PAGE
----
Definition of rival verb from the Oxford Advanced Learner's Dictionary

 

rival

 verb
verb
BrE BrE//ˈraɪvl//
 
; NAmE NAmE//ˈraɪvl//
 
Verb Forms present simple I / you / we / they rival
BrE BrE//ˈraɪvl//
 
; NAmE NAmE//ˈraɪvl//
 
he / she / it rivals
BrE BrE//ˈraɪvlz//
 
; NAmE NAmE//ˈraɪvlz//
 
past simple rivalled
BrE BrE//ˈraɪvld//
 
; NAmE NAmE//ˈraɪvld//
 
past participle rivalled
BrE BrE//ˈraɪvld//
 
; NAmE NAmE//ˈraɪvld//
 
(North American English also) past simple rivaled
BrE BrE//ˈraɪvld//
 
; NAmE NAmE//ˈraɪvld//
 
(North American English also) past participle rivaled
BrE BrE//ˈraɪvld//
 
; NAmE NAmE//ˈraɪvld//
 
-ing form rivalling
BrE BrE//ˈraɪvlɪŋ//
 
; NAmE NAmE//ˈraɪvlɪŋ//
 
(North American English also) -ing form rivaling
BrE BrE//ˈraɪvlɪŋ//
 
; NAmE NAmE//ˈraɪvlɪŋ//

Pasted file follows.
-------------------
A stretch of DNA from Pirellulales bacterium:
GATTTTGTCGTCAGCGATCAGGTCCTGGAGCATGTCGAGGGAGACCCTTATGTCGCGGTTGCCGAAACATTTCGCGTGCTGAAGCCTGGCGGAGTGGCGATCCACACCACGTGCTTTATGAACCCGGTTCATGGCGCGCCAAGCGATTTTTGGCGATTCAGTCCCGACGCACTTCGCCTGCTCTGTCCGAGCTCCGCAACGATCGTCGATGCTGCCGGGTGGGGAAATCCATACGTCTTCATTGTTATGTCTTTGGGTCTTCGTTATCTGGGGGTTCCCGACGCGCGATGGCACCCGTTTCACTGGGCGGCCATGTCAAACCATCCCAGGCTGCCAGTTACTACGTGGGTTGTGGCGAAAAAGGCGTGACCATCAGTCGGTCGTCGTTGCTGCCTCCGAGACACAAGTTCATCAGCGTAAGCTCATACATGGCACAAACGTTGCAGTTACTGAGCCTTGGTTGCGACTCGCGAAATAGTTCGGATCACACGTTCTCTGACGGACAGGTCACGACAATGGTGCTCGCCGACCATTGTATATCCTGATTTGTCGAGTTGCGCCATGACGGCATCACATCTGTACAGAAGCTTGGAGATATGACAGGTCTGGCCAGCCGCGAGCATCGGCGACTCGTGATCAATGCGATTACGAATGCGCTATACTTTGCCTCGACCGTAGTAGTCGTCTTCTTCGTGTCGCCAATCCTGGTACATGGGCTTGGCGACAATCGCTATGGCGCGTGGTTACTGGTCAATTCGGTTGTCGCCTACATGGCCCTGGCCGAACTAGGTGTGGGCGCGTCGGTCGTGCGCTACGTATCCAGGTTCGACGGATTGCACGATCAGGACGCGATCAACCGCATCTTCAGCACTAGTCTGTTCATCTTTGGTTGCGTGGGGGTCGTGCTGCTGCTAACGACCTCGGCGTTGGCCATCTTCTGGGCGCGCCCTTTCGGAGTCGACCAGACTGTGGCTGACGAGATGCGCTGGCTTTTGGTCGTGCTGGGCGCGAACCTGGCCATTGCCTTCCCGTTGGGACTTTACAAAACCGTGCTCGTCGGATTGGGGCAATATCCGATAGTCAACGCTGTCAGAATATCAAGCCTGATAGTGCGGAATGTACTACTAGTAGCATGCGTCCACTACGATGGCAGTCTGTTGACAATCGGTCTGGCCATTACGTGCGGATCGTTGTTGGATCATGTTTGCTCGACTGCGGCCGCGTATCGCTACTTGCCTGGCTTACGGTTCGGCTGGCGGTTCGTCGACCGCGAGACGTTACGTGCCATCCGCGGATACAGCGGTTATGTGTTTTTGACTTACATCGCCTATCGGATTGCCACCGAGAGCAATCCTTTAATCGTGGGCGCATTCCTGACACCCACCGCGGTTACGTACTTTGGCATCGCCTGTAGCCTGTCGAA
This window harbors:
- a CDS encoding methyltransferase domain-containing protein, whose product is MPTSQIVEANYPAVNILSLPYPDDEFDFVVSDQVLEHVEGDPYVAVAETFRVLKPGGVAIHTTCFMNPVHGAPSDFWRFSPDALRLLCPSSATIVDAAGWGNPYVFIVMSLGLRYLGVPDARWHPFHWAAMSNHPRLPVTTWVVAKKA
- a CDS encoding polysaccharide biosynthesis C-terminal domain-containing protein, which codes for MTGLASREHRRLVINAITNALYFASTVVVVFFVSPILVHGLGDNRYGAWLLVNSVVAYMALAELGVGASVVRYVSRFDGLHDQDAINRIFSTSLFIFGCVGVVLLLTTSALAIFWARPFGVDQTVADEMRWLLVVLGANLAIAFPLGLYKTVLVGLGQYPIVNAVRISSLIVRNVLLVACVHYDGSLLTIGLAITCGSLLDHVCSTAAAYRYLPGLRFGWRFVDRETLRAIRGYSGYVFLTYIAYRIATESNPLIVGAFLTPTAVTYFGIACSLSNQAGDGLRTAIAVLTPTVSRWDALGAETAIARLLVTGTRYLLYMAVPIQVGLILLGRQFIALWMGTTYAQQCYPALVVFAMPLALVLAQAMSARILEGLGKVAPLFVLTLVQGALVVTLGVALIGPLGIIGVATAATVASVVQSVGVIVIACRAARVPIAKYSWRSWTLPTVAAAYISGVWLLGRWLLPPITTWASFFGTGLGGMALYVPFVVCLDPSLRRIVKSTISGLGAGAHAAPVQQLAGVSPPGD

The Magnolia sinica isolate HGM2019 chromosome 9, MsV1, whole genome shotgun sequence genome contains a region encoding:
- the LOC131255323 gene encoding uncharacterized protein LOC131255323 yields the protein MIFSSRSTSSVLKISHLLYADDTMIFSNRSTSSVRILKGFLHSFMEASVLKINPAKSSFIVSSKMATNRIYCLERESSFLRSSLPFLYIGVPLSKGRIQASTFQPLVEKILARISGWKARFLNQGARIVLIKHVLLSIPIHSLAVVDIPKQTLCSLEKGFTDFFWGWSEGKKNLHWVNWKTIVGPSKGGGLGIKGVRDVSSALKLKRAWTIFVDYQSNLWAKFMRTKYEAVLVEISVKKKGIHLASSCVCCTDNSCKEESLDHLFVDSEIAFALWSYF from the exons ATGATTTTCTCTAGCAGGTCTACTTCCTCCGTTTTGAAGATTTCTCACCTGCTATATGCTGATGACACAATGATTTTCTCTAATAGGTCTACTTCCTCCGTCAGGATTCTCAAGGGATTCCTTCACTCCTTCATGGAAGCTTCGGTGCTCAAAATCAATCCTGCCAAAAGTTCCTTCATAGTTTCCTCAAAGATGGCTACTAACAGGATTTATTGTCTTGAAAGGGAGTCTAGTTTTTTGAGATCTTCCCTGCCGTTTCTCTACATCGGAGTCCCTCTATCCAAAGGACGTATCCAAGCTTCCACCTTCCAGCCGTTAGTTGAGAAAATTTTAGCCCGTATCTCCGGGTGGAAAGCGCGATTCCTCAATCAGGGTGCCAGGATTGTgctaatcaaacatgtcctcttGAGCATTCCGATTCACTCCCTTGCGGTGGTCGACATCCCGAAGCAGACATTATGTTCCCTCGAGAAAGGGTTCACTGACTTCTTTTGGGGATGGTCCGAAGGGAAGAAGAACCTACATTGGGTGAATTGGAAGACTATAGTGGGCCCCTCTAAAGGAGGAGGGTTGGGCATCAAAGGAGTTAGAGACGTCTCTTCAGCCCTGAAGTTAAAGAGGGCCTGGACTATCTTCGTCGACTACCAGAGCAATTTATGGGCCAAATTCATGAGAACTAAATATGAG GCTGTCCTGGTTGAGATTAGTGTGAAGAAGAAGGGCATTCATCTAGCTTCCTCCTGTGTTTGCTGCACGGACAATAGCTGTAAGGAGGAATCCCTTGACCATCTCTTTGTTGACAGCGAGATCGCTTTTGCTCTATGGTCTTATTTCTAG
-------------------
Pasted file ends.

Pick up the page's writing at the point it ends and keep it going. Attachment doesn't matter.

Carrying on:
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(rivalling, rivalled, (North American English also)rivaling, rivaled) rival somebody/something (for/in something) to be as good, impressive, etc. as somebody/something else synonym compare You will find scenery to rival anything you can see in the Alps. Golf cannot rival football for excitement. see also unrivalled Word Origin late 16th cent.: from Latin rivalis, originally in the sense ‘person using the same stream as another’, from rivus ‘stream’.Extra examples Nothing rivals skiing for sheer excitement. The food of this region is rivalled only by its wines. a palace which almost rivals Versailles in size Many mammals use echoes but the only ones to rival bats in sophistication are whales. The boat has an extensive galley which rivals most domestic kitchens. The collection is rivalled only by that at the British Museum.

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